Magnhild Kennedy AKA Damsel Frau finds great pleasure in solving technical problems. Her masks, an exploration of textures and patterns, were created first as fashion pieces – an experiment with costume making while she worked at a vintage shop.
“I never actually studied anything relevant to design or to mask making,” said the Norwegian-born London-based artist in an interview with Vogue. “But I did grow up with two parents who were fine artists. My dad also taught at a few different art academies around Norway,” she says. “I grew up around their artist friends. There was always art material lying around to make things with and I suppose it tuned my eye from an early age.”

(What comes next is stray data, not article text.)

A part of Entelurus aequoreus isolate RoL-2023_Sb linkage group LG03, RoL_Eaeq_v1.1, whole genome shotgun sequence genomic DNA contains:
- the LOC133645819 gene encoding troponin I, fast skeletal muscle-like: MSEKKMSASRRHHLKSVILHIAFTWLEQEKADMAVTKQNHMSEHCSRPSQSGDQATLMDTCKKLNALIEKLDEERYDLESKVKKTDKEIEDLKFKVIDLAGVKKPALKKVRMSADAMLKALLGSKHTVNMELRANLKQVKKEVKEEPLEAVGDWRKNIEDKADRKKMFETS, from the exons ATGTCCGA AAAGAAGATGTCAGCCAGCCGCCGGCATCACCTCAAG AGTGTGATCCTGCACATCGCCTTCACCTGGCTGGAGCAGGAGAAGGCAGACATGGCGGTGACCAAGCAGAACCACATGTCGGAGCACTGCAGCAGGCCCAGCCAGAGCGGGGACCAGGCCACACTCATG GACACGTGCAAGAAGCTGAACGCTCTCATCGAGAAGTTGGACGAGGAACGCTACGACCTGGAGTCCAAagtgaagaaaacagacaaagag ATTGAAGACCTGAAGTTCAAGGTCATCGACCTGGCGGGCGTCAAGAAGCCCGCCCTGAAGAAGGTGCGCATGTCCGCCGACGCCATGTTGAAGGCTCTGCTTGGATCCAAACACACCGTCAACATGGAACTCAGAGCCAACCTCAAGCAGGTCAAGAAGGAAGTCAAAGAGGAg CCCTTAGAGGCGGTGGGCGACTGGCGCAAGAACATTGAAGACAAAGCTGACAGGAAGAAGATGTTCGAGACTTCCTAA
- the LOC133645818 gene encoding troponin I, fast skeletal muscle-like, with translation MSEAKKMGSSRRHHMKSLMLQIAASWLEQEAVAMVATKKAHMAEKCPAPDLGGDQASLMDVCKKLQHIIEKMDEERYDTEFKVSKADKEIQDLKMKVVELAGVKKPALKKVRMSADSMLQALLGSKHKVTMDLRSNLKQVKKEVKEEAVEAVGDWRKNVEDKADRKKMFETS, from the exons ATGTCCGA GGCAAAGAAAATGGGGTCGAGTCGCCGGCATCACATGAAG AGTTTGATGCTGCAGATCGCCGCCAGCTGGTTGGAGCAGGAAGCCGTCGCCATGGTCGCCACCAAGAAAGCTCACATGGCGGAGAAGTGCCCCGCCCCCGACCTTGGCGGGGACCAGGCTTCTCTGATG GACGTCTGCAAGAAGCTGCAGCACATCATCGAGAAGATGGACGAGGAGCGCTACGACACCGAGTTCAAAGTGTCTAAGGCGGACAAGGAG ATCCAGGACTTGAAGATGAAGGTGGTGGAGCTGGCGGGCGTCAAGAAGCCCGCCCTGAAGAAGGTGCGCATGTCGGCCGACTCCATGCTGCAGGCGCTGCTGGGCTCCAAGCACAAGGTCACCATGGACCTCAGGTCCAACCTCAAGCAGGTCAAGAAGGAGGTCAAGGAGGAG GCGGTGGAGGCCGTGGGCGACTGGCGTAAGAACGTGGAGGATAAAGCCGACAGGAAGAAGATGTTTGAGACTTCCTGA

Kennedy treats her masks as places where different elements come together as a situation. “The work is about this place-situation, more so than the mask as a theme or category of form. The mask is a place,” she writes on her website.
Made from the materials she finds, as well as things she produces herself, she has used anything from fine lace, carried by the nineteen-century Norwegian author Camilla Collett, hair from a two-hundred-year-old Japanese geisha hairpiece to everyday objects found in the street.
“The whole process starts with whatever material I’m interested in,” Kennedy explained. “I connect with materials on an emotional level. I don’t draw or sketch, but instead just sculpt and let the materials lead the way.” The finished products are a thing of beauty and mystique.
Take a closer look below.